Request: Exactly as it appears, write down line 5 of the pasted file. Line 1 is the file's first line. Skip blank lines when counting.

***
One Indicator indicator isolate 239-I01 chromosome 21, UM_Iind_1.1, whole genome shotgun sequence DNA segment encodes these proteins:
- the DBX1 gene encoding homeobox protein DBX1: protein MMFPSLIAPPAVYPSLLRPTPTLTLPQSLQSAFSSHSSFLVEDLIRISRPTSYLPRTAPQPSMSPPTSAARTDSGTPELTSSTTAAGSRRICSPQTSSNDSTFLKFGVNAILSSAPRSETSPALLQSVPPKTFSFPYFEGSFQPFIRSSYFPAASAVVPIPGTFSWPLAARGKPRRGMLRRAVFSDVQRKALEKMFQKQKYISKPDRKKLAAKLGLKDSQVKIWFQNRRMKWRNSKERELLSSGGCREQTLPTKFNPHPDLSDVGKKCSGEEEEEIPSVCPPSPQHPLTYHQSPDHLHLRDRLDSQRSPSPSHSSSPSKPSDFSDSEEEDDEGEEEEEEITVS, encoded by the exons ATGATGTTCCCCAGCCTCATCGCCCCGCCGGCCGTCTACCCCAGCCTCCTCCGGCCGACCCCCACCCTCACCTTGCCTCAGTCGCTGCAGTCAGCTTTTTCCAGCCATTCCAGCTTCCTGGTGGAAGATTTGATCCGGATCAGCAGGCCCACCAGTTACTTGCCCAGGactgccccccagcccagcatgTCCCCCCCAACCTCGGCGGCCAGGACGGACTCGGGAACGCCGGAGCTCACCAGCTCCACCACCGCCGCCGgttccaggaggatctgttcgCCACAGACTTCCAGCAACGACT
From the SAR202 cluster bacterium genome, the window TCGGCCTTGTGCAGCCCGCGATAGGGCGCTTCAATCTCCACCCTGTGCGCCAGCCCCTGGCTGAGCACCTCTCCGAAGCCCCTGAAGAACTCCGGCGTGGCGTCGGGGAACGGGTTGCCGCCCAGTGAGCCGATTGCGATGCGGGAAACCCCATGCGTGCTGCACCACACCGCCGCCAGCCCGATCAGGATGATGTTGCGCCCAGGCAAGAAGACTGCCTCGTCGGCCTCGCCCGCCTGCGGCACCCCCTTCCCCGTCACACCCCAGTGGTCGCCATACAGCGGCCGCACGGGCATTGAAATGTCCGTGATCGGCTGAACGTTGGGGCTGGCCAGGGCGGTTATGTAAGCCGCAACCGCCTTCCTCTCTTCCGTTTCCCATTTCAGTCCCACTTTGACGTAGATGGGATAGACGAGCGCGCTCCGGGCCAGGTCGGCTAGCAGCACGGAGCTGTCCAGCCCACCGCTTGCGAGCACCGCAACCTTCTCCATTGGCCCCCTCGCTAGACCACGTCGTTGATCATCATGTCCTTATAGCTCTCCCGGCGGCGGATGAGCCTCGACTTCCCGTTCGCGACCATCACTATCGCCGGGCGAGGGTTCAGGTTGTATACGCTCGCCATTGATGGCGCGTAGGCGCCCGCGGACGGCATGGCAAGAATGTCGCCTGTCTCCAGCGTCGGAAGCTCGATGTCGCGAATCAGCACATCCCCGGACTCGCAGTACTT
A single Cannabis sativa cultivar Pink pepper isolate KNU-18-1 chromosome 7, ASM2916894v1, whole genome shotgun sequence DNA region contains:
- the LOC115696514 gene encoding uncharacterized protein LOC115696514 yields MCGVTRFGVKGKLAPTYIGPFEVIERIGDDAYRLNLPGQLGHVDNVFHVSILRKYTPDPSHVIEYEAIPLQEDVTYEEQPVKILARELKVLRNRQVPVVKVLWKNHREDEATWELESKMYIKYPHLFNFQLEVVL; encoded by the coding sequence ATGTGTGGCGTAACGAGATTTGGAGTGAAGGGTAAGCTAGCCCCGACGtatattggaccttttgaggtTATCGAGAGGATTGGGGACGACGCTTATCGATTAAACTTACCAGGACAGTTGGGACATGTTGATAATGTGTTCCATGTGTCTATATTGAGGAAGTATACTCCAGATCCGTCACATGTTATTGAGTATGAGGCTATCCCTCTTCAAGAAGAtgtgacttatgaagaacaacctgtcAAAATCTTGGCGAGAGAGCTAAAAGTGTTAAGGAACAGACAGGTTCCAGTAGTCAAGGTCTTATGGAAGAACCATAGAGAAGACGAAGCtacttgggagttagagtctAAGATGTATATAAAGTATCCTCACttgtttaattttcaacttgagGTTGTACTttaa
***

- the LOC115696514 gene encoding uncharacterized protein LOC115696514 yields MCGVTRFGVKGKLAPTYIGPFEVIERIGDDAYRLNLPGQLGHVDNVFHVSILRKYTPDPSHVIEYEAIPLQEDVTYEEQPVKILARELKVLRNRQVPVVKVLWKNHREDEATWELESKMYIKYPHLFNFQLEVVL; encoded by the coding sequence ATGTGTGGCGTAACGAGATTTGGAGTGAAGGGTAAGCTAGCCCCGACGtatattggaccttttgaggtTATCGAGAGGATTGGGGACGACGCTTATCGATTAAACTTACCAGGACAGTTGGGACATGTTGATAATGTGTTCCATGTGTCTATATTGAGGAAGTATACTCCAGATCCGTCACATGTTATTGAGTATGAGGCTATCCCTCTTCAAGAAGAtgtgacttatgaagaacaacctgtcAAAATCTTGGCGAGAGAGCTAAAAGTGTTAAGGAACAGACAGGTTCCAGTAGTCAAGGTCTTATGGAAGAACCATAGAGAAGACGAAGCtacttgggagttagagtctAAGATGTATATAAAGTATCCTCACttgtttaattttcaacttgagGTTGTACTttaa